Tara is sharp as ash – knowing this sort of behaviour is what motions things into action yet in most instances would rather have an opposite effect. Tara is still conflicted by whom she has to work with on the job – lots of hidden ghosts in her closet so to speak but she felt honour bound to insist this woman goes through the right channels and chain of command. Not wanting to step on the toes of Wilkins but sensing if she could solve this case, the success would be a good feather in her own cap. Tara was a bit betwixt what she ought to do even if what was logical and justified was straight in front of her; as she constantly weighed how her colleagues would judge her actions.

I was more than a mite surprised Tara let her guard down – letting this woman into her flat and extending the time she would have to listen to her insistence about why Tara was the right investigator. As the case unfolds for her, Tara takes a sharper look at the facts as they’re relayed to her and finds it is more than a little telling how the case did seem to be lacking specific attention by her colleague. Despite the fact, this woman is rambly – trying to give Tara enough reasons to give interest into her brother’s case – the more she talked, the more you felt Tara was convinced she could do a bit of good for the woman.

It wasn’t too long after this impromptu meeting where the darker shades of how sinister the night can become were soon to be revealled. Including a panic of a phone call from this Cancross woman who was so wrapped up in her fears, she had trouble talking again to Tara. This was interesting on several levels – she was clear-minded and confidently calm prior to the call – which I felt re-heightened how quickly things can spiral out of control. Whilst at the same time, I had a feeling there would be another segue away from Tara and Chase didn’t disappoint! We had the chance to tuck closer to the person responsible for what was going on – to peer into their motivations and to recognise how close Tara would have to come to realising who was behind it all if she hoped to help herself and the sister of the deceased.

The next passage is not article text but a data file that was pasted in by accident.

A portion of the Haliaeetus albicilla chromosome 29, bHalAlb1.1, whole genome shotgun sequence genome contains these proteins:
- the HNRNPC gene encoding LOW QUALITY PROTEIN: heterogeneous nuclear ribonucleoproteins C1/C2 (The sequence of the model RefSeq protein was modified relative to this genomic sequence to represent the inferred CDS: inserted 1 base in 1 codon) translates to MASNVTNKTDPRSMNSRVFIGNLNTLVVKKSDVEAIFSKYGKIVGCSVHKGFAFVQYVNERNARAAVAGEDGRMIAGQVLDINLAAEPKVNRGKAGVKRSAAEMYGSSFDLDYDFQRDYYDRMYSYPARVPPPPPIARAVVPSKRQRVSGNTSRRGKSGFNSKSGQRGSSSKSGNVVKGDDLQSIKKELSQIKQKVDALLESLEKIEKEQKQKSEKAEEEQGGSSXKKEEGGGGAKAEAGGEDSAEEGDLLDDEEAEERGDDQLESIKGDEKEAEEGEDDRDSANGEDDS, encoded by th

As Tara attempts to dig into the history of behaviour of Cancross’s brother, she also starts to unearth more of a conspiracy of sorts – where there are two victims rather than one. This other case parallels her investigation but doesn’t entirely connect either as she has to root round for the clues which would patch both of the cases together. They did share a mutual contact and a reason for aggressively exhibiting dangerous behaviour patterns – more of a living affirmation of how to live on the edge than anything more specific but that was a tipping point for Tara. As a journalist she was used to going into tangents of research based on rudimentary clues which may or may not prove to be sustainable. As she shifts into the role of an investigative detective, she was trying to re-align her past instincts into this new job – using her strengths and trying to make good on the experience she had prior to changing fields.

Meanwhile, the office dynamics of her team are shifting and evolving – naturally of course, but what was interesting to note for me is how distant she seemed removed from Blake. I had felt they had had an established connection to each other – even a well-lit working relationship to where they could lean on each other or at the very least confide a confidence when working a case. This time round, it would appear they were bent on keeping things less relatable and more sterile – by the book and all that. It was slightly disappointing to see but it also played in well with how office dynamics are in constant flux and how there are always shifting alliances. Of course, personally speaking there was a key reason why Tara was keeping her distance and you can’t fault her for that reason as it was something to applaud!